Architecture Q&A: what are the recent changes in "permitted development" regarding extensions?

Architect and interior designer Peter Morris answers your questions
Architecture cartoon
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Question: I am thinking of adding an extension to the back of my house. Can you explain the recent changes in "permitted development" regarding extensions?

Answer: Permitted development is a phrase for minor changes that owners can make to their homes without the need for planning permission. On May 30, the Government made some dramatic changes which will benefit many home owners. These changes will last until May 30, 2016.

A single-storey rear extension to an "attached" house can be extended by up to six metres (originally three metres) beyond the rear wall of the "original house" and eight metres (previously four metres) for a detached house.

The maximum height of a singlestorey rear extension has increased from three to four metres. However, these changes do require what is called a Neighbour Consultation Scheme. This requires the proposed designs to be submitted to the local planning department, incurring a very small fee (amounts vary between boroughs).

The process takes three to six weeks. If there are no objections from your immediate neighbours or the planners, you can proceed without planning permission. Of course, many rules have remained unchanged and these can be found at permission/commonprojects/ extensions.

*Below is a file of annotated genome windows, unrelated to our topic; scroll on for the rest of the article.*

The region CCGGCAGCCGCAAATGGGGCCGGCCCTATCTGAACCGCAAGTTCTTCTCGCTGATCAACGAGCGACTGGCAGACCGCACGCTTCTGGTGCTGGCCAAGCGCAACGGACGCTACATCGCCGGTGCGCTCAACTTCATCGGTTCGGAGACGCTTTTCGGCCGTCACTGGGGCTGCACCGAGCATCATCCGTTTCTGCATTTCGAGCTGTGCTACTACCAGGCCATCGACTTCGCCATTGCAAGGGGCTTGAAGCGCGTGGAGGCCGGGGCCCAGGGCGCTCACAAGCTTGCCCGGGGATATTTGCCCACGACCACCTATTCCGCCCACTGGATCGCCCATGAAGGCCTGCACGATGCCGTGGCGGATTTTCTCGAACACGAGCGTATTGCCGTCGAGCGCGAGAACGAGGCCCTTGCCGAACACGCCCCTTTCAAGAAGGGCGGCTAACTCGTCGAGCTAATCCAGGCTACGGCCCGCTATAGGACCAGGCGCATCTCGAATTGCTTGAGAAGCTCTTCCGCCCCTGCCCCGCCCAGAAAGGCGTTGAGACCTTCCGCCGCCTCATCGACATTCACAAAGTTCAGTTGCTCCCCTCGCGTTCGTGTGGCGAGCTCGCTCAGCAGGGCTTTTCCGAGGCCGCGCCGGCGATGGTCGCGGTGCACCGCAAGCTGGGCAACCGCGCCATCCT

The term "original house" means the house as it was first built or as it stood on July 1 1948 (if it was built before that date). Though you may not have built an extension to the house, a previous owner may have done so. Exclusions cover homes in places such as national parks and the Broads, Areas of Outstanding Natural Beauty, conservation areas and World Heritage Sites.

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Peter Morris is an architect and interior designer and a director of Peter Morris Architects, which specialises in modern, innovative and practical designs (

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